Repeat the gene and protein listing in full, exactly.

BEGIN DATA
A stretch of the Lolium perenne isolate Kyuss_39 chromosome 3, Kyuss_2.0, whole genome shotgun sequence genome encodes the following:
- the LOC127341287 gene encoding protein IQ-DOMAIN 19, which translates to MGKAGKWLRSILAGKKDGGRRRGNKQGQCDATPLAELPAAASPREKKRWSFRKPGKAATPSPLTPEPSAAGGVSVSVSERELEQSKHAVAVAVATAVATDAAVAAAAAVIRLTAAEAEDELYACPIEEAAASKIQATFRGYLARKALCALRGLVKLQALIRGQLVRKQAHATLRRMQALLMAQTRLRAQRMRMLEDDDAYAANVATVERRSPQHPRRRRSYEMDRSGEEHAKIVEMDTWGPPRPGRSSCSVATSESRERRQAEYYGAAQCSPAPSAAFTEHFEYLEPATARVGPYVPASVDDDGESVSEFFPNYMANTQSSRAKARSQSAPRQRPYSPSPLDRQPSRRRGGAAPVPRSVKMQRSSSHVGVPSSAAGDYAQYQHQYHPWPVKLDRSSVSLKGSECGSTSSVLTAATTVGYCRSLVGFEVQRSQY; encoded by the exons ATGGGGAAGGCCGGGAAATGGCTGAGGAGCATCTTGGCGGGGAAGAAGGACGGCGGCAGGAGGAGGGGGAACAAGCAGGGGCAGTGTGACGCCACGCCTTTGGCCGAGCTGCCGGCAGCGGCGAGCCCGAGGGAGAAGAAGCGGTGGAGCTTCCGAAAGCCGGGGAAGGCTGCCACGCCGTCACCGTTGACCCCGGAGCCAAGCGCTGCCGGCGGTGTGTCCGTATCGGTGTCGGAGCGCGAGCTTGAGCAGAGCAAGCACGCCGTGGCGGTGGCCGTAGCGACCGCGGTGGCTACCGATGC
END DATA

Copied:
A stretch of the Lolium perenne isolate Kyuss_39 chromosome 3, Kyuss_2.0, whole genome shotgun sequence genome encodes the following:
- the LOC127341287 gene encoding protein IQ-DOMAIN 19, which translates to MGKAGKWLRSILAGKKDGGRRRGNKQGQCDATPLAELPAAASPREKKRWSFRKPGKAATPSPLTPEPSAAGGVSVSVSERELEQSKHAVAVAVATAVATDAAVAAAAAVIRLTAAEAEDELYACPIEEAAASKIQATFRGYLARKALCALRGLVKLQALIRGQLVRKQAHATLRRMQALLMAQTRLRAQRMRMLEDDDAYAANVATVERRSPQHPRRRRSYEMDRSGEEHAKIVEMDTWGPPRPGRSSCSVATSESRERRQAEYYGAAQCSPAPSAAFTEHFEYLEPATARVGPYVPASVDDDGESVSEFFPNYMANTQSSRAKARSQSAPRQRPYSPSPLDRQPSRRRGGAAPVPRSVKMQRSSSHVGVPSSAAGDYAQYQHQYHPWPVKLDRSSVSLKGSECGSTSSVLTAATTVGYCRSLVGFEVQRSQY; encoded by the exons ATGGGGAAGGCCGGGAAATGGCTGAGGAGCATCTTGGCGGGGAAGAAGGACGGCGGCAGGAGGAGGGGGAACAAGCAGGGGCAGTGTGACGCCACGCCTTTGGCCGAGCTGCCGGCAGCGGCGAGCCCGAGGGAGAAGAAGCGGTGGAGCTTCCGAAAGCCGGGGAAGGCTGCCACGCCGTCACCGTTGACCCCGGAGCCAAGCGCTGCCGGCGGTGTGTCCGTATCGGTGTCGGAGCGCGAGCTTGAGCAGAGCAAGCACGCCGTGGCGGTGGCCGTAGCGACCGCGGTGGCTACCGATGC